A vaccine available in the first weeks of 2021. This goal, unimaginable a few months ago, is now mentioned by the most serious scientists. The race between the major Chinese, American and European pharmaceutical companies, launched in the spring, entered the home stretch this summer. The American firms Pfizer and Moderna say they want to apply for a marketing authorization by the end of November. Never has the scientific community mobilized so quickly against a health threat.
Nine months after the publication of the genetic sequence of the virus by Chinese researchers, nearly 200 candidate vaccines are being tested. 154 are in the preclinical stage, that is to say that they are the subject of tests on animals. 44 others are being tested in humans, ten of which have reached phase III. Carried out in countries where the virus is actively circulating (Brazil, United States, etc.), this step aims to assess the protection conferred by the vaccine in real conditions. It includes several thousand volunteers, and makes it possible to compare the rate of infection within the vaccinated population with that of patients who received a placebo. Phases III also make it possible to detect possible rare side effects. This is the last step before going to market. The WHO considers that an efficacy of 50% is the threshold to be reached for a future anti-Sars-Cov-2 vaccine.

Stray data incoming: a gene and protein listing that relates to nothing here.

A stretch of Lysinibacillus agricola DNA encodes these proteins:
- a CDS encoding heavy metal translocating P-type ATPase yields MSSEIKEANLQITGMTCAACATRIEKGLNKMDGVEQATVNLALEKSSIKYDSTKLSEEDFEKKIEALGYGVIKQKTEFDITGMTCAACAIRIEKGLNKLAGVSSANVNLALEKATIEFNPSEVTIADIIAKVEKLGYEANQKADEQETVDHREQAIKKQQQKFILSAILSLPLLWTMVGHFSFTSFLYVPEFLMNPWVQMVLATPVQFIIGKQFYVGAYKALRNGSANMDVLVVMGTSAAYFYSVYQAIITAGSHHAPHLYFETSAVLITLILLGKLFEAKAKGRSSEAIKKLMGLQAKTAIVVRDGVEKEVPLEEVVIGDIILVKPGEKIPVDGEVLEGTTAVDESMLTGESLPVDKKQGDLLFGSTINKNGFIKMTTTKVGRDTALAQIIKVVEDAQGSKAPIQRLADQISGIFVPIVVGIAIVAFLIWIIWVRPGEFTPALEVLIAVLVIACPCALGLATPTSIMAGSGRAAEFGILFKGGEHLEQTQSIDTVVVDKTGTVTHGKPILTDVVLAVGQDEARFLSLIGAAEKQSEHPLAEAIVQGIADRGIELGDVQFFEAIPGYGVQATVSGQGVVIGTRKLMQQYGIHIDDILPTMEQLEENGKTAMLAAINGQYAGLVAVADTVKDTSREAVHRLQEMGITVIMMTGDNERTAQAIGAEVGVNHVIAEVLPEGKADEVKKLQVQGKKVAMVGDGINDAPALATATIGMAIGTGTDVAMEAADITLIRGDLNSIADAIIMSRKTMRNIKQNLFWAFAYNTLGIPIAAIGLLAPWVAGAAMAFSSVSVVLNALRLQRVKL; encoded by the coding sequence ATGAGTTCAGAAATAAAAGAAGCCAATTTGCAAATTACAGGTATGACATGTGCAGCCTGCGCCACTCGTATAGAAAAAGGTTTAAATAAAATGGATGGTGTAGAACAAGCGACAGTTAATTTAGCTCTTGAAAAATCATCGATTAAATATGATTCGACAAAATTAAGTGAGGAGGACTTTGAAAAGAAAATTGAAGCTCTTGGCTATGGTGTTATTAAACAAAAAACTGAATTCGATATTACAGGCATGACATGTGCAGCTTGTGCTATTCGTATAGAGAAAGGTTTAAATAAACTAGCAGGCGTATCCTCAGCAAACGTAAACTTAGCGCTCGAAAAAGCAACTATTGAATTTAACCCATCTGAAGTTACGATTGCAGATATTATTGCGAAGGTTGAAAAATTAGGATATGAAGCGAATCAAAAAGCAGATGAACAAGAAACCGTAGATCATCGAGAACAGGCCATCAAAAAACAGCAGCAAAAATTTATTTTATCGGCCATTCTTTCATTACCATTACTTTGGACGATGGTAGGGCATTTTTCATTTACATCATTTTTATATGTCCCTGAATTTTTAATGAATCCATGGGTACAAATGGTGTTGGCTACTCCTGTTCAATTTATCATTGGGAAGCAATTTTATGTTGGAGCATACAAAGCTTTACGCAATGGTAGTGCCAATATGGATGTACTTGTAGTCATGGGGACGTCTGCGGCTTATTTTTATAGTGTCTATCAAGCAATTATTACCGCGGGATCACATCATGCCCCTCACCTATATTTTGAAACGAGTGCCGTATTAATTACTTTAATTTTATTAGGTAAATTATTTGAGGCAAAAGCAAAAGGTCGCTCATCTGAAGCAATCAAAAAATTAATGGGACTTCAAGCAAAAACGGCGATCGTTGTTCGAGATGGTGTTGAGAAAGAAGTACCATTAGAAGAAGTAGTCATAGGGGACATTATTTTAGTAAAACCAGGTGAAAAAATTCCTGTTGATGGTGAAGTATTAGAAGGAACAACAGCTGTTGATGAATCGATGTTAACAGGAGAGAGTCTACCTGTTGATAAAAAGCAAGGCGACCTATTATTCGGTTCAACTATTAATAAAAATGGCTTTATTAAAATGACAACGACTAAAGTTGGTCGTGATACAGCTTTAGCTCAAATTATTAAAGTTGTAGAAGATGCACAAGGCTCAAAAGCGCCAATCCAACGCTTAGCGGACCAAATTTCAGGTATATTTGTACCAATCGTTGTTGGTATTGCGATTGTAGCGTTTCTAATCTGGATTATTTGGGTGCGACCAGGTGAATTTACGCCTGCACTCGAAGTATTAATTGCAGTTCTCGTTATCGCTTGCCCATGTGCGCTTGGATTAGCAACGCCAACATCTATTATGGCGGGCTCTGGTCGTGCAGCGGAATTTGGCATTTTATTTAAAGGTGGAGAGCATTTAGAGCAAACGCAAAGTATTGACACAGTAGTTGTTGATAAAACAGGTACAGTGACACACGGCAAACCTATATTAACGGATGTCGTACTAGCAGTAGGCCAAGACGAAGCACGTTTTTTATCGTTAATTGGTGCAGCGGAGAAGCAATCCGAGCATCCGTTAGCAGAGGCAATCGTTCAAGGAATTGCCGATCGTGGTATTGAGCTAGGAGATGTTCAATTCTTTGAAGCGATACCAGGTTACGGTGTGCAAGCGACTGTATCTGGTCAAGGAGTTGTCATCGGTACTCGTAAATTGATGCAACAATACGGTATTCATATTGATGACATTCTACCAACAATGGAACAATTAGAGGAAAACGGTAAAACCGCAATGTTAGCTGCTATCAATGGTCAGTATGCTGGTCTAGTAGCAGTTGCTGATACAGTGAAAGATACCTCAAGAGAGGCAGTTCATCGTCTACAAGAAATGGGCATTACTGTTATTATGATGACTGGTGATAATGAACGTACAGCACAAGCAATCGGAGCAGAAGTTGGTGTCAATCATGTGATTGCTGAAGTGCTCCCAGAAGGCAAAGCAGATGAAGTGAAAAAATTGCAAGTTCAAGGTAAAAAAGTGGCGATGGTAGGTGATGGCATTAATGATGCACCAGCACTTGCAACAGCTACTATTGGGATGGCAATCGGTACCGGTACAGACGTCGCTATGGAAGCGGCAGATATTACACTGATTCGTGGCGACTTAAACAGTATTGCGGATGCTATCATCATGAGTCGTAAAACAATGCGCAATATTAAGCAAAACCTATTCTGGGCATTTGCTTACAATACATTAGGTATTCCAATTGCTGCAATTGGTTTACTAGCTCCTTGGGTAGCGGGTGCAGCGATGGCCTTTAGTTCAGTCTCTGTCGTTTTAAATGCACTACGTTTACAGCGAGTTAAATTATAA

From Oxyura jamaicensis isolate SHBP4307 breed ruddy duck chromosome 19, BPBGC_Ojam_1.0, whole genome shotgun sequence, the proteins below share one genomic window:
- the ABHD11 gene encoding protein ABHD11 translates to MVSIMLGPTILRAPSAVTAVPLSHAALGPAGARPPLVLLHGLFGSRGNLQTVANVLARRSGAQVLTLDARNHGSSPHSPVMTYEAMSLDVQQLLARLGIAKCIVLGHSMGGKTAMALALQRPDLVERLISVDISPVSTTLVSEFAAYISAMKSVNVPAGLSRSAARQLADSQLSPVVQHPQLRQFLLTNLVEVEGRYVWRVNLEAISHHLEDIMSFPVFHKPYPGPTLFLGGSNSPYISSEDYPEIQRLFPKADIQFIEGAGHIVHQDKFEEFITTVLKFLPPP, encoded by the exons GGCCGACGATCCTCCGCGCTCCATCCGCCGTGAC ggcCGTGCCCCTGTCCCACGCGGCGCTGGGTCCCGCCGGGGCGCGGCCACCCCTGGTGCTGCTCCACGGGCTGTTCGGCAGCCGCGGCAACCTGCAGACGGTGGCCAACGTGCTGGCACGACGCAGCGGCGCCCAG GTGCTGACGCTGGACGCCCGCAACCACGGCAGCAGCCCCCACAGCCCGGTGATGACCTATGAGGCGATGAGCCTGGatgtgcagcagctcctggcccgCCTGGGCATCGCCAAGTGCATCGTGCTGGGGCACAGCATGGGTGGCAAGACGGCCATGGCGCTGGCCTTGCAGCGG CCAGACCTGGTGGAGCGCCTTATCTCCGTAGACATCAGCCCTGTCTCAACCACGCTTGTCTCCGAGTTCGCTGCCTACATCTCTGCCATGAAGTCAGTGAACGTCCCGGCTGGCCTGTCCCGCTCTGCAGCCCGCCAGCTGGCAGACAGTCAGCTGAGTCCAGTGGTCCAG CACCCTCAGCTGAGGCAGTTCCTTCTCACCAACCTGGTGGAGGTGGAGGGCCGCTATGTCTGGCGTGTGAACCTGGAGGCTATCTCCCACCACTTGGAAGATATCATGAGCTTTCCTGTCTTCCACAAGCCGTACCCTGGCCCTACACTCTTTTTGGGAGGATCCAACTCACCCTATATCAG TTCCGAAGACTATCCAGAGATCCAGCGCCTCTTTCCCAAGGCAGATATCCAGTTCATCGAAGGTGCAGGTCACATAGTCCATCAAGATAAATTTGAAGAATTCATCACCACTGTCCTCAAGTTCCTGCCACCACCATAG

“Future vaccine strategies”
“The challenge of such trials is also to answer questions essential to the implementation of our future vaccine strategies., explains the Pr Jean-Daniel Lelièvre, head of the clinical immunology department at CHU Henri-Mondor (Créteil). At this point, we do not know whether the main vaccine candidates will be able to completely avoid infection, and therefore contagiousness. Or, if they will be effective in preventing severe forms in the elderly. “
Some of the prototypes under evaluation will no doubt prove to be insufficiently effective or responsible for side effects which would call into question their benefit-risk balance. On October 13, the American firm Johnson & Johnson announced the interruption of its phase III trial after the unexplained onset of a disease in a participant. The pharmaceutical group AstraZeneca suspended its in September, before resuming it in Britain. He was cleared to resume in the United States this Friday evening.
The diversity of approaches considered increases the chances of success. Some are based on the injection of an inactivated version of the Sars-Cov-2 virus, others on the use of fragments of genetic material dictating the production of proteins capable of inducing the desired immune response. “But the most advanced candidates will not necessarily be the best”, warns the Pr Lelièvre, who emphasizes: “Other projects in phases I and II are also very interesting. This is the case with mucosal vaccines (administered orally or nasally, NDLR), which could both prevent infection and protect against its severe forms. “
Once authorized, the first vaccines will initially only be available in limited quantities, even if manufacturers did not wait to start production. According to the Pr Hare, “Taking into account all the vaccines in phase III, France should receive several tens of millions of doses over the whole of 2021. Enough to cover urgent needs.”
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